> Pct. of workers in high-risk industries: 20.1% (6th highest)
> Unemployment claims since mid-March: 2.2 million (21.5% of workforce – 19th highest)
> Chg. in avg. time spent at home: 15.0% more than normal
> COVID-19 cases as of May 18, 2020: 218.0 per 100,000 people — 19th lowest (total: 46,442)

Confidence in personal finance and the broader economy did not take as large a hit in Florida as it did in most other states. Between March 1 and May 15, consumer confidence fell by 24.6% in the state. As is the case in many states where consumer confidence suffered relatively little, Florida had a shorter than average shutdown period, with a statewide stay-at-home order in place from April 3 until May 4.

With a consumer confidence index score of 89.4, Floridians remain relatively optimistic about the economy — at least more so than residents of most other states. Confidence is high in the state despite the fact that more than a fifth of Florida’s workforce were employed in industries at the highest risk of slowdown in the wake of the coronavirus, like tourism, prior to the start of the pandemic.

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38. North Carolina
> Chg. in consumer confidence from March 1 to May 15: -24.7% (121.3 to 91.3)
> Pct. of workers in high-risk industries: 17.6% (23rd highest)
> Unemployment claims since mid-March: 936,545 (18.5% of workforce – 21st lowest)
> Chg. in avg. time spent at home: 14.0% more than normal
> COVID-19 cases as of May 18, 2020: 183.2 per 100,000 people — 16th lowest (total: 19,023)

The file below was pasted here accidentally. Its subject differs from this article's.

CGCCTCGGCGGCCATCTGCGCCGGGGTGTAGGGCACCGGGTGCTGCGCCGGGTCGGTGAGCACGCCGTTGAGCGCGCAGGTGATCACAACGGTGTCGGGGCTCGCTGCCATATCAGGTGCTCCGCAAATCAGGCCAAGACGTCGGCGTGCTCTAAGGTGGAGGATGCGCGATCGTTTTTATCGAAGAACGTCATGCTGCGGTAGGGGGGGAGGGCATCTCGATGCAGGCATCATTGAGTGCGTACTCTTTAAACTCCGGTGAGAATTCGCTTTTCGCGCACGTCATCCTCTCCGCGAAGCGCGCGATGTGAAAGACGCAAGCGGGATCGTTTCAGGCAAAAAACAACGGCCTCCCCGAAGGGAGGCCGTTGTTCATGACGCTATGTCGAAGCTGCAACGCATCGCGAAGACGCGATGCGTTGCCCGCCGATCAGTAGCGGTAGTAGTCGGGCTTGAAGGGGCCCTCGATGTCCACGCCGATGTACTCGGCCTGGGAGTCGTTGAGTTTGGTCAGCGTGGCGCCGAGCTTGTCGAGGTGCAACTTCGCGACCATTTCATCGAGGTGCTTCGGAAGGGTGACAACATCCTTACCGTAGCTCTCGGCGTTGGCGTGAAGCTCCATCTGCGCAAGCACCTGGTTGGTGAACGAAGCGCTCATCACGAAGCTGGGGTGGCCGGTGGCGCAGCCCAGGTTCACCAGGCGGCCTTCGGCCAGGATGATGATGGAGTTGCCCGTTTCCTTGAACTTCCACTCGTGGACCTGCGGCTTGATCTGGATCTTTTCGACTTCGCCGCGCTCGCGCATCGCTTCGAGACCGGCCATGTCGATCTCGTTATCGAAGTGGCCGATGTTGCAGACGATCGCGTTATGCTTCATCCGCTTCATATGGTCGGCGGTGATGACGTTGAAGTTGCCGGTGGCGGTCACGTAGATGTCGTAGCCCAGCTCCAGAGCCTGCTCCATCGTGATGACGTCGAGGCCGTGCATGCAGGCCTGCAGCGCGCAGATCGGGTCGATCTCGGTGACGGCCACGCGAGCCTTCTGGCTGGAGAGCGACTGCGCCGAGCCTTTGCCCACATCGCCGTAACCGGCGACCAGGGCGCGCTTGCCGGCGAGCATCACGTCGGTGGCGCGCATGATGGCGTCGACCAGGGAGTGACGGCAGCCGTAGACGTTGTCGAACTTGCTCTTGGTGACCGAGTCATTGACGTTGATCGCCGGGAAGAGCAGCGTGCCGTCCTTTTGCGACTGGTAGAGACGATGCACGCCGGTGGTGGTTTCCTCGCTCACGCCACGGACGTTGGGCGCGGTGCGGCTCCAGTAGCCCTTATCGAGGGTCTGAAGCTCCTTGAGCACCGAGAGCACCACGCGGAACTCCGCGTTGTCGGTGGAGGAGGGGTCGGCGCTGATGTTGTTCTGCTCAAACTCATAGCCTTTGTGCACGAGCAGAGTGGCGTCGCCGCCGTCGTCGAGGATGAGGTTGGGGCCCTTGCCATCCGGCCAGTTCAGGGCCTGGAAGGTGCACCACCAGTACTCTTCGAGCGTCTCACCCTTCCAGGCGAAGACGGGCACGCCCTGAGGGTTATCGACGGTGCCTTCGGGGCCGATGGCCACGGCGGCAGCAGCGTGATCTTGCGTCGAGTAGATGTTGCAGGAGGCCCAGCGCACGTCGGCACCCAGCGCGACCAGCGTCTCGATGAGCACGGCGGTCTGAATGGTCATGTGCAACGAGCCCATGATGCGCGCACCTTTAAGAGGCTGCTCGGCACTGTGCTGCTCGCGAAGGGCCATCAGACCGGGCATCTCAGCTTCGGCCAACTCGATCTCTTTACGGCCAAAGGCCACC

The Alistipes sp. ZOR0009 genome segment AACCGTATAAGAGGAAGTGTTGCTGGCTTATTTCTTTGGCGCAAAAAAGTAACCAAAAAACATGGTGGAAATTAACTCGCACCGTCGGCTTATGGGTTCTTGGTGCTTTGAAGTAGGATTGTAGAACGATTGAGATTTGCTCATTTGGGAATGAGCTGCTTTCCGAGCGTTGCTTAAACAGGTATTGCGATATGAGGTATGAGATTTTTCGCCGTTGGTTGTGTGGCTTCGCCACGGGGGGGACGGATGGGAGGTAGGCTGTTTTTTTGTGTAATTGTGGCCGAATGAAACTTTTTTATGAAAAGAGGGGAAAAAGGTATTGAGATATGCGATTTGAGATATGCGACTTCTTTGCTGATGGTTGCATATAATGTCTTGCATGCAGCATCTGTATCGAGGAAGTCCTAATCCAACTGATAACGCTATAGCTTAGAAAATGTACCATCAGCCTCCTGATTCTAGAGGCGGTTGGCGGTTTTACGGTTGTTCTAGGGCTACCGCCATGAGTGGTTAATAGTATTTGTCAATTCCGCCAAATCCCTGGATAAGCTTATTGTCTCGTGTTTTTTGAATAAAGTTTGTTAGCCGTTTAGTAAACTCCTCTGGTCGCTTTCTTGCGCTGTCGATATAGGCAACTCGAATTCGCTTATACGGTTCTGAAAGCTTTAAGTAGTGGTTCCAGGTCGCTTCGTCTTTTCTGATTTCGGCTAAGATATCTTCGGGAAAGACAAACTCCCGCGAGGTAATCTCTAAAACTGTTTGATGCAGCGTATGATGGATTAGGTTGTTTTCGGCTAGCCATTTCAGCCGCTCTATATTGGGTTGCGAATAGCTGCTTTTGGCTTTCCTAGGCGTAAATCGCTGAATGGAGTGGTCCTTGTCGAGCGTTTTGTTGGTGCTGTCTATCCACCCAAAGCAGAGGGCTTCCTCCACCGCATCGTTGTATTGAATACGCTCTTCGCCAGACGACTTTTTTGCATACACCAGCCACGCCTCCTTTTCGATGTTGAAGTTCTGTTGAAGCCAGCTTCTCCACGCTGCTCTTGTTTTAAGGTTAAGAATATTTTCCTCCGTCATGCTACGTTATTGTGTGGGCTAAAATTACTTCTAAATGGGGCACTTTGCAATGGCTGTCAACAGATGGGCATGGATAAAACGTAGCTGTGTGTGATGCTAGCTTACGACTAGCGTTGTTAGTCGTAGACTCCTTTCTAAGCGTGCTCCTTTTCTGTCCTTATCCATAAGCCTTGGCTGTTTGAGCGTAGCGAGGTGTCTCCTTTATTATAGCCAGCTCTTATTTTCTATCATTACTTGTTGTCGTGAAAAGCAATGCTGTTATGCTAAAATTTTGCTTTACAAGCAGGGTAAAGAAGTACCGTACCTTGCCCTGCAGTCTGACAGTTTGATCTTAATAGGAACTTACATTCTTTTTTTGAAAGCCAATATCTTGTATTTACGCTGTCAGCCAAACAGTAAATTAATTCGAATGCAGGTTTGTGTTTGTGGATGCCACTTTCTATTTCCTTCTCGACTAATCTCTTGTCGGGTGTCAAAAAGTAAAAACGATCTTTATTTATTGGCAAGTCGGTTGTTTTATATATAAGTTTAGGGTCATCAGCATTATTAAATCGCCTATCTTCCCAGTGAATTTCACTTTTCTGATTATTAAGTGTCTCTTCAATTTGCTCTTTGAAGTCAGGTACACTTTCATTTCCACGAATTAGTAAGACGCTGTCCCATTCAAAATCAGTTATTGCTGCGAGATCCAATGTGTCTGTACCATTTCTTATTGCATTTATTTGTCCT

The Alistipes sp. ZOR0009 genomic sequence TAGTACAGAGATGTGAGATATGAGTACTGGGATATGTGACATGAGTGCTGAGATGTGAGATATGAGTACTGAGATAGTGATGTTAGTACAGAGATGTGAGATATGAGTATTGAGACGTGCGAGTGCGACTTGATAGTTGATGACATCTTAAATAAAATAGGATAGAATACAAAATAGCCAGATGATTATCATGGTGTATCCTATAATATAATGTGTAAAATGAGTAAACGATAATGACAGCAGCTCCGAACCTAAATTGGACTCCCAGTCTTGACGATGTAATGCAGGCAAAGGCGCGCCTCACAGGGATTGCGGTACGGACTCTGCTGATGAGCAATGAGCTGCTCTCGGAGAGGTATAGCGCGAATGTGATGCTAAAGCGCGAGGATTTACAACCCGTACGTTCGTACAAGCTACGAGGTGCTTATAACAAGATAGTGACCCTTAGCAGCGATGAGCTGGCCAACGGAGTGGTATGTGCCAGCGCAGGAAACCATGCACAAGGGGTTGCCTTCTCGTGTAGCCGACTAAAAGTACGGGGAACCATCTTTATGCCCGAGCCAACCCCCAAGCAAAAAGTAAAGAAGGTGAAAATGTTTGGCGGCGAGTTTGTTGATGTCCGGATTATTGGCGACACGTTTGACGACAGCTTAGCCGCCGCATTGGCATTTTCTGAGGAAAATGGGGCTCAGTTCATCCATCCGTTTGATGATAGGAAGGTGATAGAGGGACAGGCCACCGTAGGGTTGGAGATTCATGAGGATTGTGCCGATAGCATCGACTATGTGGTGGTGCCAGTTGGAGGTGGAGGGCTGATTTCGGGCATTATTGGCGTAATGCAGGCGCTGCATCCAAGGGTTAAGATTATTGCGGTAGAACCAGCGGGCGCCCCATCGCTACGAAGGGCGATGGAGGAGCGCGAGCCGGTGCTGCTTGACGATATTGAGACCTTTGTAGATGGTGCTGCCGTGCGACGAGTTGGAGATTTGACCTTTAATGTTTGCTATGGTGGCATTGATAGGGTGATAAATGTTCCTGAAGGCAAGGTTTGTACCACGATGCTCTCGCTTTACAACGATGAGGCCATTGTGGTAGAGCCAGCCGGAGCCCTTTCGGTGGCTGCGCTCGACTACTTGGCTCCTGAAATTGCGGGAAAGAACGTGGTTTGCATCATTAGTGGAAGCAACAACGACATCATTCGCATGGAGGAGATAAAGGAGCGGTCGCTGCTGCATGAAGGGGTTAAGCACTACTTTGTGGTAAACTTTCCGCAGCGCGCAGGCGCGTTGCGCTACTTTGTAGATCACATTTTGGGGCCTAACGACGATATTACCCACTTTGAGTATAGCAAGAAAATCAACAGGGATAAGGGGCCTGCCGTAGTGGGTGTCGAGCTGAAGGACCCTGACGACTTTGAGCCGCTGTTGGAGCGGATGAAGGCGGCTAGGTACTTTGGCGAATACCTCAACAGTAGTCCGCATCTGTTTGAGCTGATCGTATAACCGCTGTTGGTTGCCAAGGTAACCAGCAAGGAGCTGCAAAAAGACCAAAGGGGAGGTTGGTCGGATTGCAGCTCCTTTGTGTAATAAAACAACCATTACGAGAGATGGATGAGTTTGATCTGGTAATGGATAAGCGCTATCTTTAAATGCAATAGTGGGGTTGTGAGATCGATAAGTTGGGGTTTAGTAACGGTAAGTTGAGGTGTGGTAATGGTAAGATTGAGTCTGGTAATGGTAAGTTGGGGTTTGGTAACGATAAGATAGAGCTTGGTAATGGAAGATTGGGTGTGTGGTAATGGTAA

North Carolina is one of many states in the South where consumer confidence fell by less than 25% between March 1 and May 15. Currently, North Carolina is one of only 12 states with a consumer confidence index score above 90. The state has not been hit as hard by the virus as many others along the Eastern Seaboard. As of May 18, there have been 183 known cases of COVID-19 for every 100,000 state residents, well below the 454 known cases per 100,000 people nationwide.

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37. Mississippi
> Chg. in consumer confidence from March 1 to May 15: -24.9% (123.3 to 92.6)
> Pct. of workers in high-risk industries: 19.1% (16th highest)
> Unemployment claims since mid-March: 267,943 (21.1% of workforce – 21st highest)
> Chg. in avg. time spent at home: 9.0% more than normal
> COVID-19 cases as of May 18, 2020: 382.8 per 100,000 people — 17th highest (total: 11,432)

Mississippi’s stay-at-home order, which started on April 2 and expired on April 27, was one of the shortest orders among states. Mobility data further indicates the state’s rapid return to normalcy as Mississippi residents are only staying at home about 9% more than average, tied with two other states — Arkansas and Montana — as the lowest change in the country.

The state’s short shutdown duration — despite a higher concentration of coronavirus cases than in most other states — may partially explain why Mississippi is one of only 14 states where consumer confidence fell by less than 25% from the beginning of March through May 15.

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36. Kentucky
> Chg. in consumer confidence from March 1 to May 15: -25.0% (116.4 to 87.3)
> Pct. of workers in high-risk industries: 19.4% (13th highest)
> Unemployment claims since mid-March: 789,638 (38.4% of workforce – 2nd highest)
> Chg. in avg. time spent at home: 15.0% more than normal